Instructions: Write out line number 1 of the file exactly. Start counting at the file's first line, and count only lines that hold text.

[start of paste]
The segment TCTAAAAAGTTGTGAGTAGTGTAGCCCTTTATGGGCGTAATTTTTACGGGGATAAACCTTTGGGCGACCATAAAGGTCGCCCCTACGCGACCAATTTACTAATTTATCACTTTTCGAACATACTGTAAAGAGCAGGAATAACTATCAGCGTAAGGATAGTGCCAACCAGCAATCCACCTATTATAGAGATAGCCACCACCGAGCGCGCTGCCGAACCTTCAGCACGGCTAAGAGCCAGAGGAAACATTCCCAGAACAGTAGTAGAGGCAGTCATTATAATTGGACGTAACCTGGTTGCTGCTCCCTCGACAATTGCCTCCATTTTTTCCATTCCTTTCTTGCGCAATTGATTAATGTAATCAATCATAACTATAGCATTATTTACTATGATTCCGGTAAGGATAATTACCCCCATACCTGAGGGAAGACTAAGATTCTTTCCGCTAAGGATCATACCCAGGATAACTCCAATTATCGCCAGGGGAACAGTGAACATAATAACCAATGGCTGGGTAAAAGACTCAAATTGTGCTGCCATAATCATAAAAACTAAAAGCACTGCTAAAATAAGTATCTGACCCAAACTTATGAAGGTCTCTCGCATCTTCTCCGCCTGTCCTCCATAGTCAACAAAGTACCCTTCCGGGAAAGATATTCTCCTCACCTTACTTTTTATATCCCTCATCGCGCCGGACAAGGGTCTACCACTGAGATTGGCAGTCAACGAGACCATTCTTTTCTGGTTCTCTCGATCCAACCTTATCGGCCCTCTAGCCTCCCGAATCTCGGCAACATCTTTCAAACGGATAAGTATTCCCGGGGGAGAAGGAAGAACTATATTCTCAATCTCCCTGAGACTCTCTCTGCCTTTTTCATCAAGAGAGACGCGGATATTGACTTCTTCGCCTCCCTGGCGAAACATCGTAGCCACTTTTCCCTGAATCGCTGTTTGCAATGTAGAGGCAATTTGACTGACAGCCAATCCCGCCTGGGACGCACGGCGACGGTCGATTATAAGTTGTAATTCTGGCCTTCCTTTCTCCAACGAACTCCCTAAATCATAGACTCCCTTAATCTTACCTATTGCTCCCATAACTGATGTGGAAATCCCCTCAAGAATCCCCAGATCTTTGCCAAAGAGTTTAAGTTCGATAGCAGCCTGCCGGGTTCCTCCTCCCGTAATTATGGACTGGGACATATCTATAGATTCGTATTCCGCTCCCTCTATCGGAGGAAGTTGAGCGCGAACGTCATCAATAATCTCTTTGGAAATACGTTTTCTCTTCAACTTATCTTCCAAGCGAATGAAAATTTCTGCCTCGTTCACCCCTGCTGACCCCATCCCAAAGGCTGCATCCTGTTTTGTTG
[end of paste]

The segment TCTAAAAAGTTGTGAGTAGTGTAGCCCTTTATGGGCGTAATTTTTACGGGGATAAACCTTTGGGCGACCATAAAGGTCGCCCCTACGCGACCAATTTACTAATTTATCACTTTTCGAACATACTGTAAAGAGCAGGAATAACTATCAGCGTAAGGATAGTGCCAACCAGCAATCCACCTATTATAGAGATAGCCACCACCGAGCGCGCTGCCGAACCTTCAGCACGGCTAAGAGCCAGAGGAAACATTCCCAGAACAGTAGTAGAGGCAGTCATTATAATTGGACGTAACCTGGTTGCTGCTCCCTCGACAATTGCCTCCATTTTTTCCATTCCTTTCTTGCGCAATTGATTAATGTAATCAATCATAACTATAGCATTATTTACTATGATTCCGGTAAGGATAATTACCCCCATACCTGAGGGAAGACTAAGATTCTTTCCGCTAAGGATCATACCCAGGATAACTCCAATTATCGCCAGGGGAACAGTGAACATAATAACCAATGGCTGGGTAAAAGACTCAAATTGTGCTGCCATAATCATAAAAACTAAAAGCACTGCTAAAATAAGTATCTGACCCAAACTTATGAAGGTCTCTCGCATCTTCTCCGCCTGTCCTCCATAGTCAACAAAGTACCCTTCCGGGAAAGATATTCTCCTCACCTTACTTTTTATATCCCTCATCGCGCCGGACAAGGGTCTACCACTGAGATTGGCAGTCAACGAGACCATTCTTTTCTGGTTCTCTCGATCCAACCTTATCGGCCCTCTAGCCTCCCGAATCTCGGCAACATCTTTCAAACGGATAAGTATTCCCGGGGGAGAAGGAAGAACTATATTCTCAATCTCCCTGAGACTCTCTCTGCCTTTTTCATCAAGAGAGACGCGGATATTGACTTCTTCGCCTCCCTGGCGAAACATCGTAGCCACTTTTCCCTGAATCGCTGTTTGCAATGTAGAGGCAATTTGACTGACAGCCAATCCCGCCTGGGACGCACGGCGACGGTCGATTATAAGTTGTAATTCTGGCCTTCCTTTCTCCAACGAACTCCCTAAATCATAGACTCCCTTAATCTTACCTATTGCTCCCATAACTGATGTGGAAATCCCCTCAAGAATCCCCAGATCTTTGCCAAAGAGTTTAAGTTCGATAGCAGCCTGCCGGGTTCCTCCTCCCGTAATTATGGACTGGGACATATCTATAGATTCGTATTCCGCTCCCTCTATCGGAGGAAGTTGAGCGCGAACGTCATCAATAATCTCTTTGGAAATACGTTTTCTCTTCAACTTATCTTCCAAGCGAATGAAAATTTCTGCCTCGTTCACCCCTGCTGACCCCATCCCAAAGGCTGCATCCTGTTTTGTTG